Pollen is a powdery substance that ranges in consistency from fine to coarse. It contains the sperm cells and other elements of seed-bearing plants, and it is carried in the air. There are several dozen types of pollen grains, and several of them can affect your allergies as well as have use in scientific applications.
In temperate climates, birch pollen is prevalent as a common allergen. Although the grains of birch pollen are large, once they are wet, they crumble and are easier to inhale. The crumbled pollen grains can settle in your airways and cause asthma, as well as other conditions like conjunctivitis and hives.
Carya pollen comes from pecan trees and other relative deciduous trees and shrubs. The pollen is rather large and isn't ordinarily a problem to people unless a person has a specific allergy to it. It is often carried by birds and insects; the hard casings make it possible to be carried in the fecal matter of mammals like squirrels and bears as well.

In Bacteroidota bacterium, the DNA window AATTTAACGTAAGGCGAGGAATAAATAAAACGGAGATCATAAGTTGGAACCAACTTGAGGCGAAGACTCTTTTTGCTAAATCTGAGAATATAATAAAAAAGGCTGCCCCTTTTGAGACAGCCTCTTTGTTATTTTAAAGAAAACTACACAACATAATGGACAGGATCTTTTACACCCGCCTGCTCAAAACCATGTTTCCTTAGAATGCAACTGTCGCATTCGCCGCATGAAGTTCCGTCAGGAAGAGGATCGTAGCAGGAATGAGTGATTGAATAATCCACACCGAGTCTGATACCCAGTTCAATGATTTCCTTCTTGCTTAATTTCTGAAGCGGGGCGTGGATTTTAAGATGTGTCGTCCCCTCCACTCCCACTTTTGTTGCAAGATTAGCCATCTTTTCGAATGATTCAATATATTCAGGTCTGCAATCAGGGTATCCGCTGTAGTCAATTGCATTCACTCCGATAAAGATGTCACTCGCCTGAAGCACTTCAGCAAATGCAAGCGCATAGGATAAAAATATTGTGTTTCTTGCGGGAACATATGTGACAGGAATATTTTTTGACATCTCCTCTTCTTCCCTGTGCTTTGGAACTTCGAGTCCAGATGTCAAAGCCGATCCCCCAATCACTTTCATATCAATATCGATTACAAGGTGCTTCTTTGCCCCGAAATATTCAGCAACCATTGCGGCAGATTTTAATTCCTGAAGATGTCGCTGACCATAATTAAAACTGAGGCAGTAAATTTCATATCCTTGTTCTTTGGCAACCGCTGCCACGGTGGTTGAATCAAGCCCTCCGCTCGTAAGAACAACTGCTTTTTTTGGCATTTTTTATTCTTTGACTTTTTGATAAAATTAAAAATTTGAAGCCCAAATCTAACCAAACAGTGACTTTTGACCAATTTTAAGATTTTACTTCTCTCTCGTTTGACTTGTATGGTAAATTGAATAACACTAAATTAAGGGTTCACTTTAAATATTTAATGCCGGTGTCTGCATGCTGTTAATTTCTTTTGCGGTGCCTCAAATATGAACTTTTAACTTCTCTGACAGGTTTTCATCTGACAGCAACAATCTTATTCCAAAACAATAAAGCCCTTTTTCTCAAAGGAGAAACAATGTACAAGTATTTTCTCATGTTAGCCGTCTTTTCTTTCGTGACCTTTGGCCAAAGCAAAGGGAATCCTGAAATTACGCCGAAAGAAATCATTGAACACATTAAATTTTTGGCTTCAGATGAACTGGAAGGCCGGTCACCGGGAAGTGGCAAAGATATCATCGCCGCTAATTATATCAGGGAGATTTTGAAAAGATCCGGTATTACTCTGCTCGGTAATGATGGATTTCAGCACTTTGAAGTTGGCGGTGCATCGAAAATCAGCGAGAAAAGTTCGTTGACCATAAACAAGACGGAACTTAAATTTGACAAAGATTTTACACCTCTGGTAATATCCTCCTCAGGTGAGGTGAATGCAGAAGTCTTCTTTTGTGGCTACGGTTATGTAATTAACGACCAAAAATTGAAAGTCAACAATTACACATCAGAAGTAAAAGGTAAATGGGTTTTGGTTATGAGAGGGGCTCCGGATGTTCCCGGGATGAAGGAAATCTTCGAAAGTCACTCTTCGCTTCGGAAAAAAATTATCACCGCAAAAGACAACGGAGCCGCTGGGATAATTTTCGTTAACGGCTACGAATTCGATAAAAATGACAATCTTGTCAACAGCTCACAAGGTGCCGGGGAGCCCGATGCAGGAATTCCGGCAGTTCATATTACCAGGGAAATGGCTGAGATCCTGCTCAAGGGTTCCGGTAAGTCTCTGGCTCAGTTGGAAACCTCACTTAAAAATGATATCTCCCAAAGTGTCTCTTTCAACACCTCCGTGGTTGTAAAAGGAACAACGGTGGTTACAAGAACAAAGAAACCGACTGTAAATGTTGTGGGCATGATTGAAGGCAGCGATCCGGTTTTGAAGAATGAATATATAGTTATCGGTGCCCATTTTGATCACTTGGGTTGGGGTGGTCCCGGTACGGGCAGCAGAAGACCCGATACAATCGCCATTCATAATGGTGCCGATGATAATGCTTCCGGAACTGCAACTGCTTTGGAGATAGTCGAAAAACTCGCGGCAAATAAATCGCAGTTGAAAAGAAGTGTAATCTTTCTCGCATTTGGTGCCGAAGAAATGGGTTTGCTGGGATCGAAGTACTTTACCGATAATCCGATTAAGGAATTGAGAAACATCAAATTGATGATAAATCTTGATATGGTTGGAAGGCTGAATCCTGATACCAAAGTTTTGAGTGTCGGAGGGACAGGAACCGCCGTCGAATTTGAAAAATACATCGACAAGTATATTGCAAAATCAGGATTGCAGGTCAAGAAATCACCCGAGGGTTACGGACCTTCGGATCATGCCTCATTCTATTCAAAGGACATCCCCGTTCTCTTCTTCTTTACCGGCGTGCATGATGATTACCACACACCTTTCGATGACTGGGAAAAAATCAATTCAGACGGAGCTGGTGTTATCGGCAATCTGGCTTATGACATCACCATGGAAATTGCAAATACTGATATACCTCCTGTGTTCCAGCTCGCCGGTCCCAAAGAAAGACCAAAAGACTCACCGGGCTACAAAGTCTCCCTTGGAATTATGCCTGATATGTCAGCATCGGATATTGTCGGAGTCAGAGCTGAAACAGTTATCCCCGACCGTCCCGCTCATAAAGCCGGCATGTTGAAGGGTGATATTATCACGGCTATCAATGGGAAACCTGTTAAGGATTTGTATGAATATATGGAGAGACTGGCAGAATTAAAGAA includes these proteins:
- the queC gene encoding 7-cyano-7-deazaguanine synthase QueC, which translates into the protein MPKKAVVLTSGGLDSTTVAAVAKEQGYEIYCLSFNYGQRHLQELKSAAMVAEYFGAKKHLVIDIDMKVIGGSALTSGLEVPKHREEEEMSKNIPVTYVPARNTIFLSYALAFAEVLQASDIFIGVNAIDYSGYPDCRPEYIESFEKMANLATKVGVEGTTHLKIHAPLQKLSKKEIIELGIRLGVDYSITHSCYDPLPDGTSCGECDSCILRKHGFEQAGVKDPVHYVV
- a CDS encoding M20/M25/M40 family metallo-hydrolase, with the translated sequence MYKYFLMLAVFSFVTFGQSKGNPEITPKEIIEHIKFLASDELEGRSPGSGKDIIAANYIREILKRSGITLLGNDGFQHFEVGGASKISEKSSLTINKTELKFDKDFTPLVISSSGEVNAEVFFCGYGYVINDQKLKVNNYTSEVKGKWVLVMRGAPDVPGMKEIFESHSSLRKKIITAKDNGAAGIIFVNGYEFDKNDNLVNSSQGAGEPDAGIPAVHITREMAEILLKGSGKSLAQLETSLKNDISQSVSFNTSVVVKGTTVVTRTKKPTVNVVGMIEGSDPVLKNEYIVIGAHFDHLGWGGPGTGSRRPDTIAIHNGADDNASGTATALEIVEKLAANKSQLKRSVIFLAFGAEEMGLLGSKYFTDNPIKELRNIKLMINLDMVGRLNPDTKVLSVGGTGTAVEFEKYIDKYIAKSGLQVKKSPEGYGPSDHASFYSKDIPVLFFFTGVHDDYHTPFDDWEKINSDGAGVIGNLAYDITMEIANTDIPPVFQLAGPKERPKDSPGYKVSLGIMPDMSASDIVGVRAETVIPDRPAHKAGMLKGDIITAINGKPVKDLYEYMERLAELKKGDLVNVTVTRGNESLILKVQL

Erodium is a type of pollen grain that is native to parts of Europe and Asia, but it is also from a common weed in the United States. The erodium weed produces several attractive purple rosettes, but the pollen they release can affect a person's asthma or other allergies.
Goldenrod pollen comes from the flowers of the same name that thrive in sunny parts of North and South America. The pollen grains produced by the goldenrod flower are large and are usually only carried by insects and birds for pollination.
Ragweed, from the ambrosia family of pollens, is widely responsible for a number of allergies in people throughout the United States and parts of Europe and Asia. It is an invasive weed that thrives in temperate climates, and it is very hard to keep ragweed from growing over home gardens and landscapes. Problems caused by ragweed pollen include asthma, dermatitis, pinkeye and pneumonia.